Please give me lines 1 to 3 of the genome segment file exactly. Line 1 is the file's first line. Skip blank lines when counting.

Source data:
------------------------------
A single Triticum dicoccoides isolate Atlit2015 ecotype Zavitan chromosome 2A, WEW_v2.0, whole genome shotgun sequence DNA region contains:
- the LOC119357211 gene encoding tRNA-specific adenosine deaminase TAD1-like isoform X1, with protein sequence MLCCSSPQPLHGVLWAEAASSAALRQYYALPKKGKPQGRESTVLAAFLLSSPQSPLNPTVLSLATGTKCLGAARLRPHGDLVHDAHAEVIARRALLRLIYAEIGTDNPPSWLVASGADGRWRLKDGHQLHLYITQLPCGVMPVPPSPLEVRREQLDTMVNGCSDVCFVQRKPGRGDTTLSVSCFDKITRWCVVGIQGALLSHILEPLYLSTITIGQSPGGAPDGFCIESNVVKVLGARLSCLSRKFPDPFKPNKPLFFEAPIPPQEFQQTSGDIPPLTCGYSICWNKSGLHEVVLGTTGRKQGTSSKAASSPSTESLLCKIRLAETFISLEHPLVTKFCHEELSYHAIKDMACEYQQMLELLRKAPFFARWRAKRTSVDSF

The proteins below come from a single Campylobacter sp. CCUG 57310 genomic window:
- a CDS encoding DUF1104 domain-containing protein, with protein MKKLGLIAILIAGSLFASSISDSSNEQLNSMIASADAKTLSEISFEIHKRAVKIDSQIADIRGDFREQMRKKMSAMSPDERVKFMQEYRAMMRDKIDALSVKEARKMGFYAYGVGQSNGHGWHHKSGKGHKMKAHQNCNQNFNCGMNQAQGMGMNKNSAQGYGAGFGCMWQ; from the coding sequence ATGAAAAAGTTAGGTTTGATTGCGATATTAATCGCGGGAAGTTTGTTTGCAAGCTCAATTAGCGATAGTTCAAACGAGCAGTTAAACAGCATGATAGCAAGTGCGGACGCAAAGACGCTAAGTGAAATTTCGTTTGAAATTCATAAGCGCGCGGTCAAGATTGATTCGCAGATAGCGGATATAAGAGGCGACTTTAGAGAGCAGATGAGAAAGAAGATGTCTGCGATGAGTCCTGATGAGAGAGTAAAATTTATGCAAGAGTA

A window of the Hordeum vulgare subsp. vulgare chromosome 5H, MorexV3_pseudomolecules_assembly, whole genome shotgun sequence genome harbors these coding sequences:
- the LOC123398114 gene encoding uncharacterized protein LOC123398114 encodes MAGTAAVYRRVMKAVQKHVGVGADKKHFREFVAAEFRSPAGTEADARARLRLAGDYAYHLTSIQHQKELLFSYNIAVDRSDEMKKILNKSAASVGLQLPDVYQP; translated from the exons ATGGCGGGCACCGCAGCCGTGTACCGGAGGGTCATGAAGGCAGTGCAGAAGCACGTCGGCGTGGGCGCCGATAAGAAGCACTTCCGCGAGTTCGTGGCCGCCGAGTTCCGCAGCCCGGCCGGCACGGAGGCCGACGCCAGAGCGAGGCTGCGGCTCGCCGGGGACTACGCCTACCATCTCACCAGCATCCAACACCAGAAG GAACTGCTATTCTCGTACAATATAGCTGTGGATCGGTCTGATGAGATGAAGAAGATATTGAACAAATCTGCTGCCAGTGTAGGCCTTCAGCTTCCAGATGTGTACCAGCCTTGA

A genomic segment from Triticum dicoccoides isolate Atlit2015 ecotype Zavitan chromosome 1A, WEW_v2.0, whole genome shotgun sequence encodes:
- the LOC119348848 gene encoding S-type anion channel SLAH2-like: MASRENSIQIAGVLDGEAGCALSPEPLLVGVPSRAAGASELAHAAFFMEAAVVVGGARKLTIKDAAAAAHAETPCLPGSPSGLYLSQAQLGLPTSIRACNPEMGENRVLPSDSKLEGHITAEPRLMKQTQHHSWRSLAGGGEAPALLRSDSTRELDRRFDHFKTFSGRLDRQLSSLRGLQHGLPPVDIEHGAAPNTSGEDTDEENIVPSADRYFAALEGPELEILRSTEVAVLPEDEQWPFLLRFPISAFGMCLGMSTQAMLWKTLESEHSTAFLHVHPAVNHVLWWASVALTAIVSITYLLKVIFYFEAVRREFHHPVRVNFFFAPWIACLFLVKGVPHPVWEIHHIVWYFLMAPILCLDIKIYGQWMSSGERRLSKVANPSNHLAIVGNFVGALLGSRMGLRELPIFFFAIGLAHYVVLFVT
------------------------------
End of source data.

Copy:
A single Triticum dicoccoides isolate Atlit2015 ecotype Zavitan chromosome 2A, WEW_v2.0, whole genome shotgun sequence DNA region contains:
- the LOC119357211 gene encoding tRNA-specific adenosine deaminase TAD1-like isoform X1, with protein sequence MLCCSSPQPLHGVLWAEAASSAALRQYYALPKKGKPQGRESTVLAAFLLSSPQSPLNPTVLSLATGTKCLGAARLRPHGDLVHDAHAEVIARRALLRLIYAEIGTDNPPSWLVASGADGRWRLKDGHQLHLYITQLPCGVMPVPPSPLEVRREQLDTMVNGCSDVCFVQRKPGRGDTTLSVSCFDKITRWCVVGIQGALLSHILEPLYLSTITIGQSPGGAPDGFCIESNVVKVLGARLSCLSRKFPDPFKPNKPLFFEAPIPPQEFQQTSGDIPPLTCGYSICWNKSGLHEVVLGTTGRKQGTSSKAASSPSTESLLCKIRLAETFISLEHPLVTKFCHEELSYHAIKDMACEYQQMLELLRKAPFFARWRAKRTSVDSF

The proteins below come from a single Campylobacter sp. CCUG 57310 genomic window: